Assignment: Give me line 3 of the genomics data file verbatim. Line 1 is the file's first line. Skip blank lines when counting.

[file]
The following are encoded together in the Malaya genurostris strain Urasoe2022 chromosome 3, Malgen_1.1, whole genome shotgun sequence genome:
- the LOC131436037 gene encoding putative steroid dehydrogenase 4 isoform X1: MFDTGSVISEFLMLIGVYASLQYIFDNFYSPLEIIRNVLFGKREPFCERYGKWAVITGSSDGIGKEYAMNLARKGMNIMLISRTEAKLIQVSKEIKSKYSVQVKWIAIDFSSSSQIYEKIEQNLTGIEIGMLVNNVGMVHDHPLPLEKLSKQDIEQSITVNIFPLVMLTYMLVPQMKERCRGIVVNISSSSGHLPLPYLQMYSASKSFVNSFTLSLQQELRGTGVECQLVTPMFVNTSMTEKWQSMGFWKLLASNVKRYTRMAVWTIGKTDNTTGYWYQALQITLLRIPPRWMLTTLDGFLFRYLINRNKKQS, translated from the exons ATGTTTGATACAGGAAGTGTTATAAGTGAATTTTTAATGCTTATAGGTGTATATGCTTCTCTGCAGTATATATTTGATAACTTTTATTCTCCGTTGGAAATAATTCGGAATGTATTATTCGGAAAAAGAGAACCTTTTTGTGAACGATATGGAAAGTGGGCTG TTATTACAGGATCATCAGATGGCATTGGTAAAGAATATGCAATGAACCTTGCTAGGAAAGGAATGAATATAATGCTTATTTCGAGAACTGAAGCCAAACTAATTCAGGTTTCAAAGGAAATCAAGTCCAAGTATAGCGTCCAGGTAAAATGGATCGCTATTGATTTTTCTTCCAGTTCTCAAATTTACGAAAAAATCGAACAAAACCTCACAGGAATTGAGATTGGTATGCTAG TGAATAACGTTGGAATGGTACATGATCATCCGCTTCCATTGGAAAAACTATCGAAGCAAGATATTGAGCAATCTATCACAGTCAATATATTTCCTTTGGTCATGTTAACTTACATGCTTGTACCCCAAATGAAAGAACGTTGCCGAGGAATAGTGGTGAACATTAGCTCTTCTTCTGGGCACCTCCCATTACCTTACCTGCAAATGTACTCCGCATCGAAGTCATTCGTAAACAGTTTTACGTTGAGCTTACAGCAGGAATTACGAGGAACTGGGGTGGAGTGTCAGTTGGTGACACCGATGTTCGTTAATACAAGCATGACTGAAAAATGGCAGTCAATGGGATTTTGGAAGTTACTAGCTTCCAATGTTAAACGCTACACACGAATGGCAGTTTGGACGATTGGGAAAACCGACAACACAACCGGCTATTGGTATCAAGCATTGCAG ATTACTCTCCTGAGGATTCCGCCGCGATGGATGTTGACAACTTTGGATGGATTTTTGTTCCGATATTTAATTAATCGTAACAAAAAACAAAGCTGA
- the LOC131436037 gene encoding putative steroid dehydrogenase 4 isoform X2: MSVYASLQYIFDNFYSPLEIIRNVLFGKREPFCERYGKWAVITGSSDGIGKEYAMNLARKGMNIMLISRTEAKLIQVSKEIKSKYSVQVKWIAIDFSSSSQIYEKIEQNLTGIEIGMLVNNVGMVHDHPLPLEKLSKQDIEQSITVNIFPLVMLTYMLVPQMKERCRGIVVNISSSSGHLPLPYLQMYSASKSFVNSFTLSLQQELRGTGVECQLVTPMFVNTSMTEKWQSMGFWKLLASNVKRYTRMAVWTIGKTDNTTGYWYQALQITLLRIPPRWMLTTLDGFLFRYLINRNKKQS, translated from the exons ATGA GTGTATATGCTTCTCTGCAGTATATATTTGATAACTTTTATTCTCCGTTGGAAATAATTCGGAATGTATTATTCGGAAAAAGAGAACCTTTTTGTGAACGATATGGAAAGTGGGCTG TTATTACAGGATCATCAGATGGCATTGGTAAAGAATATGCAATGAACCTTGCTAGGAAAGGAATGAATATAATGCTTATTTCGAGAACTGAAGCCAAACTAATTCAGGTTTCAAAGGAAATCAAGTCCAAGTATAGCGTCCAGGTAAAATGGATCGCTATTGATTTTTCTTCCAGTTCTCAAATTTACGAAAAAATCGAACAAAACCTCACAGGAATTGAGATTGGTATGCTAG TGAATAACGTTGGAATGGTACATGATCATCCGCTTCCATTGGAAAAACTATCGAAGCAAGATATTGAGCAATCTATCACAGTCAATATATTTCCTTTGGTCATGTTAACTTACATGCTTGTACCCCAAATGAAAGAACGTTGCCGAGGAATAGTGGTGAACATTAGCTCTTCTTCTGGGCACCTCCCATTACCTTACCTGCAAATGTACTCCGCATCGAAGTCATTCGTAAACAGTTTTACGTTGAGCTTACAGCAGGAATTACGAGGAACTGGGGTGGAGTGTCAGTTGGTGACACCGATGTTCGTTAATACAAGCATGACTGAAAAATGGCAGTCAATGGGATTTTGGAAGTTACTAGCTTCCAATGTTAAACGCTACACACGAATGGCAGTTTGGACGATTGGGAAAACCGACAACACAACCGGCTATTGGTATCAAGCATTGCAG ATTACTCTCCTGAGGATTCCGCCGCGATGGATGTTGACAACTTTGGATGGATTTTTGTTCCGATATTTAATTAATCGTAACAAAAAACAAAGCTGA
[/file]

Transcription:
- the LOC131436037 gene encoding putative steroid dehydrogenase 4 isoform X2: MSVYASLQYIFDNFYSPLEIIRNVLFGKREPFCERYGKWAVITGSSDGIGKEYAMNLARKGMNIMLISRTEAKLIQVSKEIKSKYSVQVKWIAIDFSSSSQIYEKIEQNLTGIEIGMLVNNVGMVHDHPLPLEKLSKQDIEQSITVNIFPLVMLTYMLVPQMKERCRGIVVNISSSSGHLPLPYLQMYSASKSFVNSFTLSLQQELRGTGVECQLVTPMFVNTSMTEKWQSMGFWKLLASNVKRYTRMAVWTIGKTDNTTGYWYQALQITLLRIPPRWMLTTLDGFLFRYLINRNKKQS, translated from the exons ATGA GTGTATATGCTTCTCTGCAGTATATATTTGATAACTTTTATTCTCCGTTGGAAATAATTCGGAATGTATTATTCGGAAAAAGAGAACCTTTTTGTGAACGATATGGAAAGTGGGCTG TTATTACAGGATCATCAGATGGCATTGGTAAAGAATATGCAATGAACCTTGCTAGGAAAGGAATGAATATAATGCTTATTTCGAGAACTGAAGCCAAACTAATTCAGGTTTCAAAGGAAATCAAGTCCAAGTATAGCGTCCAGGTAAAATGGATCGCTATTGATTTTTCTTCCAGTTCTCAAATTTACGAAAAAATCGAACAAAACCTCACAGGAATTGAGATTGGTATGCTAG TGAATAACGTTGGAATGGTACATGATCATCCGCTTCCATTGGAAAAACTATCGAAGCAAGATATTGAGCAATCTATCACAGTCAATATATTTCCTTTGGTCATGTTAACTTACATGCTTGTACCCCAAATGAAAGAACGTTGCCGAGGAATAGTGGTGAACATTAGCTCTTCTTCTGGGCACCTCCCATTACCTTACCTGCAAATGTACTCCGCATCGAAGTCATTCGTAAACAGTTTTACGTTGAGCTTACAGCAGGAATTACGAGGAACTGGGGTGGAGTGTCAGTTGGTGACACCGATGTTCGTTAATACAAGCATGACTGAAAAATGGCAGTCAATGGGATTTTGGAAGTTACTAGCTTCCAATGTTAAACGCTACACACGAATGGCAGTTTGGACGATTGGGAAAACCGACAACACAACCGGCTATTGGTATCAAGCATTGCAG ATTACTCTCCTGAGGATTCCGCCGCGATGGATGTTGACAACTTTGGATGGATTTTTGTTCCGATATTTAATTAATCGTAACAAAAAACAAAGCTGA